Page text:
Voices of Niagara: Michael Di Camillo, Di Camillo Bakery, Niagara Falls, New York

Michael Di Camillo interviewed at the Di Camillo Bakery, Linwood Avenue, Niagara Falls, New York, June 2018  © Alan Gignoux

My name is Michael Di Camillo and my grandparents started Di Camillo Bakery in 1920.  They were both immigrants from the Abruzzo region of Italy.  They came separately and were married here in 1902.  They started their family here. My grandfather was working at the Shredded Wheat plant – that’s the iconic cereal started in Niagara Falls. When a unique building came up for sale with a bakery in the cellar my grandparents purchased it.  My grandfather’s family had been caterers in Italy and so he was well-versed in food preparation.

The cellar part was the bakery, there was a retail store on the first level.  They lived in the flat above and they rented out the flat above them.  They started serving just the Italian-American community that was here, which was considerable.

Slowly things moved along.  They expanded.  My grandfather passed away in the 40’s and my father and his brothers took over the management of the business.  My grandmother always ran the store.  The girls ran the store – it was a separate empire, if you will.

Then in the late 50’s things got very, very tough for them.  The normal delivery chains that they had had sort of changed; the small grocery stores around were diminishing and supermarkets were taking over.  They went through a very tough period and then somewhere in the mid-1960’s they made a radical change, cut off all the wholesale routes that they had, which were delivering to supermarkets, and just concentrated on the stores.

In the late 60’s my brothers started returning to the family business.  I was living in New York and my brother Skip was in California. My uncle was very ill at that time – and they needed some help. I came back from New York to manage one store, and then in the early 70’s I was visiting a friend of mine who had a place out in East Hampton.  I saw what was happening in the specialty food business and we packaged up some of our products and shipped them to New York.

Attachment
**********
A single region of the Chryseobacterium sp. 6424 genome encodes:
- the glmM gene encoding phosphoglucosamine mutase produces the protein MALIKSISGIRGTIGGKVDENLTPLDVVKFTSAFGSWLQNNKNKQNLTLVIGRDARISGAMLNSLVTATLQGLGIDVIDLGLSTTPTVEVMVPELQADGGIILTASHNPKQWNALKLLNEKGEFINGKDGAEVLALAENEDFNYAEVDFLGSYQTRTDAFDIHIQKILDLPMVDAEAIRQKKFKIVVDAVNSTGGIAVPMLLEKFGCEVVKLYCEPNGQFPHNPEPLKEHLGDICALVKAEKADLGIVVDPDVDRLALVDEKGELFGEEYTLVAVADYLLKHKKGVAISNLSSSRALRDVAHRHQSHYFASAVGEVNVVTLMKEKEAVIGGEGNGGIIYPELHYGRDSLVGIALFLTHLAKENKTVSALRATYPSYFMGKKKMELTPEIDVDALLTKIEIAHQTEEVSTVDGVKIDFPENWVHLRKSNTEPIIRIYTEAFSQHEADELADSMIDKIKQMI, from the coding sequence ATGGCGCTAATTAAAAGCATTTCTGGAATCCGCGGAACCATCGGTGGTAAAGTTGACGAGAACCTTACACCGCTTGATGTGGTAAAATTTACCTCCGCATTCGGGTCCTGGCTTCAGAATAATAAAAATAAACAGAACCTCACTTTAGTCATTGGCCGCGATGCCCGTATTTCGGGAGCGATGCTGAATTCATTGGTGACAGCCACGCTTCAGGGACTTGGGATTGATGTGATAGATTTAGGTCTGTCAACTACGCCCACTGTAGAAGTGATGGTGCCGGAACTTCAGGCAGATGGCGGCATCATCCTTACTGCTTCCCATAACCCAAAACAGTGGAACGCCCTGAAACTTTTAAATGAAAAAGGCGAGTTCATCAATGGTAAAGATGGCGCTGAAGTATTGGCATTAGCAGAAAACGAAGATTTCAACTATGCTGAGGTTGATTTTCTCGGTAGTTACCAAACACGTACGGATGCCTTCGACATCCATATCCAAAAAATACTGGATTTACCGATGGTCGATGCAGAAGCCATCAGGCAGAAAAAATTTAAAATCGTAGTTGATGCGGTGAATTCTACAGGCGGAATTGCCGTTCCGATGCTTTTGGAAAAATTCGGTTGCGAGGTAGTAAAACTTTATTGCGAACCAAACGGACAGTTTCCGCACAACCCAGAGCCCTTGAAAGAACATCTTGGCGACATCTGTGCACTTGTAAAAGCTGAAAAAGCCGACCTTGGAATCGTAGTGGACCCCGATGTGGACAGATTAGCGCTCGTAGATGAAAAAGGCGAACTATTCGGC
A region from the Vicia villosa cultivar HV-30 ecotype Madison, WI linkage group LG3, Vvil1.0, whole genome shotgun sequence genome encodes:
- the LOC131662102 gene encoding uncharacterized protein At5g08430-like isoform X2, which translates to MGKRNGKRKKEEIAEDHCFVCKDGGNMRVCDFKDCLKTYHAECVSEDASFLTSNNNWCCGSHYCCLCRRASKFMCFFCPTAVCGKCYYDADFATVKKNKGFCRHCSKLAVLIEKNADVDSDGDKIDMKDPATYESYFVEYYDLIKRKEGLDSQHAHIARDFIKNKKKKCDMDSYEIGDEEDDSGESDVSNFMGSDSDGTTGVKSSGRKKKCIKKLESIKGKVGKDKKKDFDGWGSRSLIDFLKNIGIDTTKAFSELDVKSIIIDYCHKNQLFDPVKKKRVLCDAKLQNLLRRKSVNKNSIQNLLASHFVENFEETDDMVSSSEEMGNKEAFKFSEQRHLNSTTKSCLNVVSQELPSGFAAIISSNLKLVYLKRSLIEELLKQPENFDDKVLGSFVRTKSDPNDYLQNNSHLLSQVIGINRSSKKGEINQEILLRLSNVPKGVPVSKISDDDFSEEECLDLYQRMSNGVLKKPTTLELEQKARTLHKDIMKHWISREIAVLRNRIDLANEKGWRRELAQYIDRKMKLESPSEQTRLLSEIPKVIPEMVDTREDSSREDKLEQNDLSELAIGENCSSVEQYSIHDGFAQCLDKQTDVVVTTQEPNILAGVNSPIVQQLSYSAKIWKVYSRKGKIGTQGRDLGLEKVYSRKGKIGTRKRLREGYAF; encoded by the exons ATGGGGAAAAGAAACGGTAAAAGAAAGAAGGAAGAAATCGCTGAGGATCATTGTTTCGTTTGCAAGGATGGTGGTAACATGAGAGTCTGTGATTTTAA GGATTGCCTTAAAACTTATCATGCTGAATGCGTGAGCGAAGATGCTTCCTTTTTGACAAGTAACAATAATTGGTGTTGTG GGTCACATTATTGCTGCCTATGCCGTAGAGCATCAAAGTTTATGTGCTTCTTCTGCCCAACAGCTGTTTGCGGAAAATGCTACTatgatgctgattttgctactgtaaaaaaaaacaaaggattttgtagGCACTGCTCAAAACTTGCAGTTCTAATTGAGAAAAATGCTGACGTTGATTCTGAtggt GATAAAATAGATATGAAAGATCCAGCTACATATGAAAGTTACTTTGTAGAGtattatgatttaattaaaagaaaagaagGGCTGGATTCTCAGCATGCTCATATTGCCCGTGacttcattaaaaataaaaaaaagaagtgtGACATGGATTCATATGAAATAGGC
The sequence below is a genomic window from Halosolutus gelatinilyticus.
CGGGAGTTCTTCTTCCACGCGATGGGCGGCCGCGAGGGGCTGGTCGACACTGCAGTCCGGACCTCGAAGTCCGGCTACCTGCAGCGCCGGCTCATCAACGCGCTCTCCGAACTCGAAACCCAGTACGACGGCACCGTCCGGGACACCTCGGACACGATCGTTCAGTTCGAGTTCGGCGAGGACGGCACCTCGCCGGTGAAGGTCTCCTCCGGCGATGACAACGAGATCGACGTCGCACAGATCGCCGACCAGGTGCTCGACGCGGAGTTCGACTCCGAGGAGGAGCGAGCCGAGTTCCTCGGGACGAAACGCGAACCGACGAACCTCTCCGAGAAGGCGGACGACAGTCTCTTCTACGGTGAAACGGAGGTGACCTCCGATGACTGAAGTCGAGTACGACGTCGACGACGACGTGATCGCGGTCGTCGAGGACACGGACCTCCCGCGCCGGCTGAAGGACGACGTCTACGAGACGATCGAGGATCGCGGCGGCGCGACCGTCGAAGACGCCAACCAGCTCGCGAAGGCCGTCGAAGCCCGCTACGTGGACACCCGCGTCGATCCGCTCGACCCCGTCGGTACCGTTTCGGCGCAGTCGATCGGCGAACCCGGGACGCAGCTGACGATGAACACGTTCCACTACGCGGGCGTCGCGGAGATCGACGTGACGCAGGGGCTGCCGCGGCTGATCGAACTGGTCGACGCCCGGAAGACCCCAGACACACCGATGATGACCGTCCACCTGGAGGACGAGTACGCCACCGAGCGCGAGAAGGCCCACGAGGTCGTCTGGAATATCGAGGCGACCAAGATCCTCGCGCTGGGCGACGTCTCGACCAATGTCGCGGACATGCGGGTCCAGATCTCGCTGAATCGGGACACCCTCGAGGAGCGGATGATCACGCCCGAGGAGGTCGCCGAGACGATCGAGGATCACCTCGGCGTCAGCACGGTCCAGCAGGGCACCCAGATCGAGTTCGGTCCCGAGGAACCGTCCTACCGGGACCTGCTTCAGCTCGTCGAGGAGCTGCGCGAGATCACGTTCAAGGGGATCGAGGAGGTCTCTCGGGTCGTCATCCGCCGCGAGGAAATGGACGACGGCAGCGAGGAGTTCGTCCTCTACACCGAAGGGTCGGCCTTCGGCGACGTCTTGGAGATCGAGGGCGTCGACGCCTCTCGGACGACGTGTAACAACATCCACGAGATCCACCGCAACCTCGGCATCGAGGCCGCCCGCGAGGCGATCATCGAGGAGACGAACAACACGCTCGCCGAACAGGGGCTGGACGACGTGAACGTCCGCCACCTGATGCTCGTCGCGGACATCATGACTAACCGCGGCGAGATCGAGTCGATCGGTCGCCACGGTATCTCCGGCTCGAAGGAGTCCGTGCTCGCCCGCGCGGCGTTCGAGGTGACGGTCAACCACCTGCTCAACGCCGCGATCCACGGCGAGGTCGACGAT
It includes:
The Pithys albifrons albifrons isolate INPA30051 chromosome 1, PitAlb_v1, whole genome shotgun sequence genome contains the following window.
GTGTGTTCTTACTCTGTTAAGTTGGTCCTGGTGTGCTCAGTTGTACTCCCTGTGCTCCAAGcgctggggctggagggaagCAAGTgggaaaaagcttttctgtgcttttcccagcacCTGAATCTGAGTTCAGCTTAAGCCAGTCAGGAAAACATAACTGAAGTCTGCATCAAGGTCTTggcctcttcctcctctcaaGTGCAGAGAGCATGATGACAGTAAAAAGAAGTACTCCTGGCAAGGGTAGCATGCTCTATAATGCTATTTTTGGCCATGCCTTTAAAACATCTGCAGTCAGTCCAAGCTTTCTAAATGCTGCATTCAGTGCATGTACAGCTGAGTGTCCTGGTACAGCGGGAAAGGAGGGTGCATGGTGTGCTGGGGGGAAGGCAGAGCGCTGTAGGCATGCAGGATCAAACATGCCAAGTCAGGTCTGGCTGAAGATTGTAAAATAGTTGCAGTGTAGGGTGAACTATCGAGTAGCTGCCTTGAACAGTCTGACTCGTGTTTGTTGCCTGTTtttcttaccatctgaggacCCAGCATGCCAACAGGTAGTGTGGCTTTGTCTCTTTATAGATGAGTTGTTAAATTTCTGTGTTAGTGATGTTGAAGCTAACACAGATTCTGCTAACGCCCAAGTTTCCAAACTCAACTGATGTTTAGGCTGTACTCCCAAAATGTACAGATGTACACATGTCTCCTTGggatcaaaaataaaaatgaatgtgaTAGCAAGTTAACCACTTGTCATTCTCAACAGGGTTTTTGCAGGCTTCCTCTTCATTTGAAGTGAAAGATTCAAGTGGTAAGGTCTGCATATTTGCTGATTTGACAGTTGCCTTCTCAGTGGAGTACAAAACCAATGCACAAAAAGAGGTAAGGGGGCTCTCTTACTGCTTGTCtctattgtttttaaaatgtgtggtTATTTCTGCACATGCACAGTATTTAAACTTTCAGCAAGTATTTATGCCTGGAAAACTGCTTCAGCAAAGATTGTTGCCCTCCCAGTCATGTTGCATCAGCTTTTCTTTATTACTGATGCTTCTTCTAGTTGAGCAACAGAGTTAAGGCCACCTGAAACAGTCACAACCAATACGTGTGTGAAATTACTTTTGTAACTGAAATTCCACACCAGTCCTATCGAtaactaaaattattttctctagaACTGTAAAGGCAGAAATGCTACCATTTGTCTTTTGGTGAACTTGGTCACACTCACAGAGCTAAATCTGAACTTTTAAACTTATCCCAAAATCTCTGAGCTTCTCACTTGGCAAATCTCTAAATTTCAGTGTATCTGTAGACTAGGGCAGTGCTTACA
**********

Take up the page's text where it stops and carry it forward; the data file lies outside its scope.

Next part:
It sort of started the whole biscotti craze that took over America. It really was that one product, the Biscotti di Vino, which is right there – this little bag here was the first time anybody ever heard of biscotti in this country outside of the Italian community.

There’s one person left in my father’s family.  My Aunt Angelica is the last of that generation.  And now my brother’s two sons have joined the business.  So that’s kind of great because now we have a fourth generation.

We’re still the community bakery in Niagara Falls, open seven days a week, ten hours a day.  Then we have this other aspect of our business, which is national, which is limited.  Then, of course, the internet has done so much to let any small producer open his marketplace to the world – that’s been a wonderful experience for us – but our main business is still concentrated in our retail stores.

There’s a possibility that it will keep going and living on.  We’re still doing the same production and we still make that same bread that was the mainstay of the operation.  We always made cookies but our service to the community has always been our bread. That’s what people come for. That’s what they stop by for every day.  They want a fat one, they want a skinny one.  They want seeds, they don’t want seeds.  They want it dark, they want it light.  That’s been our mainstay and it still is.

It broke my heart when Nabisco closed the Shredded Wheat plant here.  I mean it was invented here.  They always had a picture of the Falls on the package.  I think they were only making Triscuits here but still, I thought that abandoning your home was not a good idea.  This is where we started.  This is where we’re going to stay, as long as the Di Camillo draw breath.

This is an extract.  A video interview will shortly be available to see on You Tube.

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